Study finds two critical mental skills get better, not worse, with aging

Age-related cognitive decline is a well-known subject, but getting older isn't entirely bad news when it comes to one's mental abilities. According to a new study from Georgetown University Medical Center, two critical mental skills may actually improve with age, enabling older adults to better handle new data and zero in on important information.

The new study builds upon some past smaller-scale research that has found aging may not guarantee cognitive decline and that, in fact, it may improve aspects of cognition. The researchers suggest that it may be possible to improve these critical mental skills to help mitigate the brain decline that happens with natural aging.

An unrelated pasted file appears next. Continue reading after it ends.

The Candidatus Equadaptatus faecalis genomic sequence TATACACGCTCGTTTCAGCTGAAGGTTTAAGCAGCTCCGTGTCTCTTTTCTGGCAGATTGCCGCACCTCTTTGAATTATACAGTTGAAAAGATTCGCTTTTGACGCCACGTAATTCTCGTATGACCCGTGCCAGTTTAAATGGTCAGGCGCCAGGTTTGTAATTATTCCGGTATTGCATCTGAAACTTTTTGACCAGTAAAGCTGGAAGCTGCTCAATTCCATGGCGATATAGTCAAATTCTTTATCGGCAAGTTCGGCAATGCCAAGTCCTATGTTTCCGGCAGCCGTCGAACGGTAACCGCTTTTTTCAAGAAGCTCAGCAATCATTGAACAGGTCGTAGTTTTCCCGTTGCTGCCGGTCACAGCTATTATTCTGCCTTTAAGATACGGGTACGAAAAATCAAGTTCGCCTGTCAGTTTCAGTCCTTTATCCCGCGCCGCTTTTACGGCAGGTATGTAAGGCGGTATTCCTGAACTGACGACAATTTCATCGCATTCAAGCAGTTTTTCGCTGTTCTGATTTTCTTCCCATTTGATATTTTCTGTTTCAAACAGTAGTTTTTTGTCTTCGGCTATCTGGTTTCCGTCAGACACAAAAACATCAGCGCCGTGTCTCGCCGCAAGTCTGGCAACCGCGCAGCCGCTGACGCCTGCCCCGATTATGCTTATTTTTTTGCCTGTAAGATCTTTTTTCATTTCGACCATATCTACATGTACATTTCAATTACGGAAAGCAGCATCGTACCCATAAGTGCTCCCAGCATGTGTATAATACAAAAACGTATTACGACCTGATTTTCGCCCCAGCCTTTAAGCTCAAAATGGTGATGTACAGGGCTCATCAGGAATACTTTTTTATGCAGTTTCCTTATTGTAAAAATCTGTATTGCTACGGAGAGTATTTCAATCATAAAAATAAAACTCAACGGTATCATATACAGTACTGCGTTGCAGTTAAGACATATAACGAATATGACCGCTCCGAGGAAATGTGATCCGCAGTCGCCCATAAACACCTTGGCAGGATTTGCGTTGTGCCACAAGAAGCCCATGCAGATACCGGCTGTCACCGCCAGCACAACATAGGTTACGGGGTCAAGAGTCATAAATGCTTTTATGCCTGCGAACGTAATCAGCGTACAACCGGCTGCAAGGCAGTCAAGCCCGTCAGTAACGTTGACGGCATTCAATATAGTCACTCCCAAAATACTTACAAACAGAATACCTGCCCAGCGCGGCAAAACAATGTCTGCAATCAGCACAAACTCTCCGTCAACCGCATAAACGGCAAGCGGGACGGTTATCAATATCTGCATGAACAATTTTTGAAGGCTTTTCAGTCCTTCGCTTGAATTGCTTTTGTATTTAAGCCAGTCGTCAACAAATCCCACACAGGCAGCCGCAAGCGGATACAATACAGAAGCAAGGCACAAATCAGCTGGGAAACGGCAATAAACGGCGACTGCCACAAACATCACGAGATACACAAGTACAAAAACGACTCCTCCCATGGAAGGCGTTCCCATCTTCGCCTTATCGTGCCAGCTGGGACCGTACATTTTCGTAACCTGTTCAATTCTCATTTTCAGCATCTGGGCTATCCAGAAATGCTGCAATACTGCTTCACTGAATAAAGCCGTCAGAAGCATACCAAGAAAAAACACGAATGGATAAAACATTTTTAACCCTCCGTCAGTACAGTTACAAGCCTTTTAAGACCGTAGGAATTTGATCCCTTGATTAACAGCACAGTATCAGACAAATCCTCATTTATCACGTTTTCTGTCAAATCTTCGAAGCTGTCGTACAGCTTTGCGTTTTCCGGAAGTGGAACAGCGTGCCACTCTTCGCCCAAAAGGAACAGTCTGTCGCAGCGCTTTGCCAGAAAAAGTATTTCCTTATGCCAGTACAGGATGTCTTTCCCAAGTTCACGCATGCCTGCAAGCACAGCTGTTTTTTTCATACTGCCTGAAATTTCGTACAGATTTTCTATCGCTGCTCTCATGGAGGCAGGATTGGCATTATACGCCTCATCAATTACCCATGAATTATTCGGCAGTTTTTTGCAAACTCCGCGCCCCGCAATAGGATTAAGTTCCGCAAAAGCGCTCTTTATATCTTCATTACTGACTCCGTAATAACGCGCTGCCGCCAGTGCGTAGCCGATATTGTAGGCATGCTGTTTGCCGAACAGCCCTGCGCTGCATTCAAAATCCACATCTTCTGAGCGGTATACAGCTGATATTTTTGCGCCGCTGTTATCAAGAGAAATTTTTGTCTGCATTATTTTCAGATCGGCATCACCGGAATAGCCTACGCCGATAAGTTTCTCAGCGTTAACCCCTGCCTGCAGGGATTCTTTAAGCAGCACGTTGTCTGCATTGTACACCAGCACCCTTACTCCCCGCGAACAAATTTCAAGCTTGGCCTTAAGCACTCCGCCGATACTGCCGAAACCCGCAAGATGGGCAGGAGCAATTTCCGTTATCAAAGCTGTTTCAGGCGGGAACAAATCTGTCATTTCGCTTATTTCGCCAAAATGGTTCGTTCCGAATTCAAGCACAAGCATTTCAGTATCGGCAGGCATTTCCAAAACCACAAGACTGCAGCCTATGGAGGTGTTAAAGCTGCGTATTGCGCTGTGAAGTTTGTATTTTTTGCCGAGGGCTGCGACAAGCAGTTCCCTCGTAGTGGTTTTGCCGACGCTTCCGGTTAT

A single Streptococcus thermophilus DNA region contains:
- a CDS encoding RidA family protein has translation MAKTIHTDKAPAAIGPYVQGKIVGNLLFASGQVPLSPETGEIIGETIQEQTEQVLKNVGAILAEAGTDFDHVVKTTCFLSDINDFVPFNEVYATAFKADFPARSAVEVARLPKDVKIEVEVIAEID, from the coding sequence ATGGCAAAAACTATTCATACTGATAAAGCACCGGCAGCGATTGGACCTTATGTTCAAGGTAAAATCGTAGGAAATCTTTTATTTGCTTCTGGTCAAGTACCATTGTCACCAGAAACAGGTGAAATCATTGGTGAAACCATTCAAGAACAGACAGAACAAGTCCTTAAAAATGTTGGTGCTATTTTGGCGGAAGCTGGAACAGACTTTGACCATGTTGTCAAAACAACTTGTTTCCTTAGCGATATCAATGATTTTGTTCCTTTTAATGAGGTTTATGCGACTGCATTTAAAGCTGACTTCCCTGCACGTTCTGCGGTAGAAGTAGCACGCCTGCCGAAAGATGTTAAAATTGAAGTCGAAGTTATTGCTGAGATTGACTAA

The findings were based on a study of 702 participants ages 58 to 98, the age range during which aging has the greatest impact on cognitive changes. The researchers focused on three key aspects of cognition: executive inhibition, alerting, and orienting.

Of those three critical brain functions, only "alerting" was found to get worse with age; this skill involves being prepared and vigilant for new information. The other two, orienting and executive inhibition, were both found to have improved with age, serving as a solid foundation for things like decision making and self-control.

The study's senior investigator Michael T. Ullman, Ph.D., said:

People have widely assumed that attention and executive functions decline with age, despite intriguing hints from some smaller-scale studies that raised questions about these assumptions. But the results from our large study indicate that critical elements of these abilities actually improve during aging, likely because we simply practice these skills throughout our life.